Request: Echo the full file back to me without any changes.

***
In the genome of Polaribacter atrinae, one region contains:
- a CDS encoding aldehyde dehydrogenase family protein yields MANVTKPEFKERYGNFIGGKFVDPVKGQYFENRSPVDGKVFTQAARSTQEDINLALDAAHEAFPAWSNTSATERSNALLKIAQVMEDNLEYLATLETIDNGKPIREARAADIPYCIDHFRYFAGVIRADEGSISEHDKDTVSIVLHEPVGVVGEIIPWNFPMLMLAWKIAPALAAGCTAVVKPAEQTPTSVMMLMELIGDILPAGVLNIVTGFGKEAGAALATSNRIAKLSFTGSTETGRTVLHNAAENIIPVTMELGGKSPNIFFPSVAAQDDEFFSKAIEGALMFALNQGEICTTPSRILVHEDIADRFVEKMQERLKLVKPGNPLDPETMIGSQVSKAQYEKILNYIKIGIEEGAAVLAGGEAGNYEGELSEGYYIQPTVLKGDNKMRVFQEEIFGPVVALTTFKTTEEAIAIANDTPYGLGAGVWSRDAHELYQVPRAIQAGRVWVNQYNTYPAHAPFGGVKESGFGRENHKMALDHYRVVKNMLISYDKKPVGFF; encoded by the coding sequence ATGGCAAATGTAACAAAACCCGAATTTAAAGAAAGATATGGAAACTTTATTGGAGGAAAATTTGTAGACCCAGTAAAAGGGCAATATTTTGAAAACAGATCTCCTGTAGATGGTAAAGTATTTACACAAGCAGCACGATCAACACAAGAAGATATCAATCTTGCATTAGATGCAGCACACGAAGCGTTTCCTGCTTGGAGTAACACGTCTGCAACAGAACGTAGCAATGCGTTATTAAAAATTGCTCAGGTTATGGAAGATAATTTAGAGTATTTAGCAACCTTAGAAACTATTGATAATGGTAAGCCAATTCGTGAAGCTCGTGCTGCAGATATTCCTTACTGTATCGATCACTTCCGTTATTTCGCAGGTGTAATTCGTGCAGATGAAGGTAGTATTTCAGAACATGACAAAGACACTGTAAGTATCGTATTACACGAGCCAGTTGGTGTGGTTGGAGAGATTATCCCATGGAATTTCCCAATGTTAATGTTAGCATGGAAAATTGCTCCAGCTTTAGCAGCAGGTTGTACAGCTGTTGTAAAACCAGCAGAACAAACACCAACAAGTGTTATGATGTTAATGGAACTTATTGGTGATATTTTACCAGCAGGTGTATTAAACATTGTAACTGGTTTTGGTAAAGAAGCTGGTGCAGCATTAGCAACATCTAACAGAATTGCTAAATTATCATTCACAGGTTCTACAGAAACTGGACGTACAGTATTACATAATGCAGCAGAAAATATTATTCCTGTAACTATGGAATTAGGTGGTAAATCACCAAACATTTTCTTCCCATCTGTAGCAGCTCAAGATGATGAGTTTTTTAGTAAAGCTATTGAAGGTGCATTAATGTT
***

In the genome of Polaribacter atrinae, one region contains:
- a CDS encoding aldehyde dehydrogenase family protein yields MANVTKPEFKERYGNFIGGKFVDPVKGQYFENRSPVDGKVFTQAARSTQEDINLALDAAHEAFPAWSNTSATERSNALLKIAQVMEDNLEYLATLETIDNGKPIREARAADIPYCIDHFRYFAGVIRADEGSISEHDKDTVSIVLHEPVGVVGEIIPWNFPMLMLAWKIAPALAAGCTAVVKPAEQTPTSVMMLMELIGDILPAGVLNIVTGFGKEAGAALATSNRIAKLSFTGSTETGRTVLHNAAENIIPVTMELGGKSPNIFFPSVAAQDDEFFSKAIEGALMFALNQGEICTTPSRILVHEDIADRFVEKMQERLKLVKPGNPLDPETMIGSQVSKAQYEKILNYIKIGIEEGAAVLAGGEAGNYEGELSEGYYIQPTVLKGDNKMRVFQEEIFGPVVALTTFKTTEEAIAIANDTPYGLGAGVWSRDAHELYQVPRAIQAGRVWVNQYNTYPAHAPFGGVKESGFGRENHKMALDHYRVVKNMLISYDKKPVGFF; encoded by the coding sequence ATGGCAAATGTAACAAAACCCGAATTTAAAGAAAGATATGGAAACTTTATTGGAGGAAAATTTGTAGACCCAGTAAAAGGGCAATATTTTGAAAACAGATCTCCTGTAGATGGTAAAGTATTTACACAAGCAGCACGATCAACACAAGAAGATATCAATCTTGCATTAGATGCAGCACACGAAGCGTTTCCTGCTTGGAGTAACACGTCTGCAACAGAACGTAGCAATGCGTTATTAAAAATTGCTCAGGTTATGGAAGATAATTTAGAGTATTTAGCAACCTTAGAAACTATTGATAATGGTAAGCCAATTCGTGAAGCTCGTGCTGCAGATATTCCTTACTGTATCGATCACTTCCGTTATTTCGCAGGTGTAATTCGTGCAGATGAAGGTAGTATTTCAGAACATGACAAAGACACTGTAAGTATCGTATTACACGAGCCAGTTGGTGTGGTTGGAGAGATTATCCCATGGAATTTCCCAATGTTAATGTTAGCATGGAAAATTGCTCCAGCTTTAGCAGCAGGTTGTACAGCTGTTGTAAAACCAGCAGAACAAACACCAACAAGTGTTATGATGTTAATGGAACTTATTGGTGATATTTTACCAGCAGGTGTATTAAACATTGTAACTGGTTTTGGTAAAGAAGCTGGTGCAGCATTAGCAACATCTAACAGAATTGCTAAATTATCATTCACAGGTTCTACAGAAACTGGACGTACAGTATTACATAATGCAGCAGAAAATATTATTCCTGTAACTATGGAATTAGGTGGTAAATCACCAAACATTTTCTTCCCATCTGTAGCAGCTCAAGATGATGAGTTTTTTAGTAAAGCTATTGAAGGTGCATTAATGTT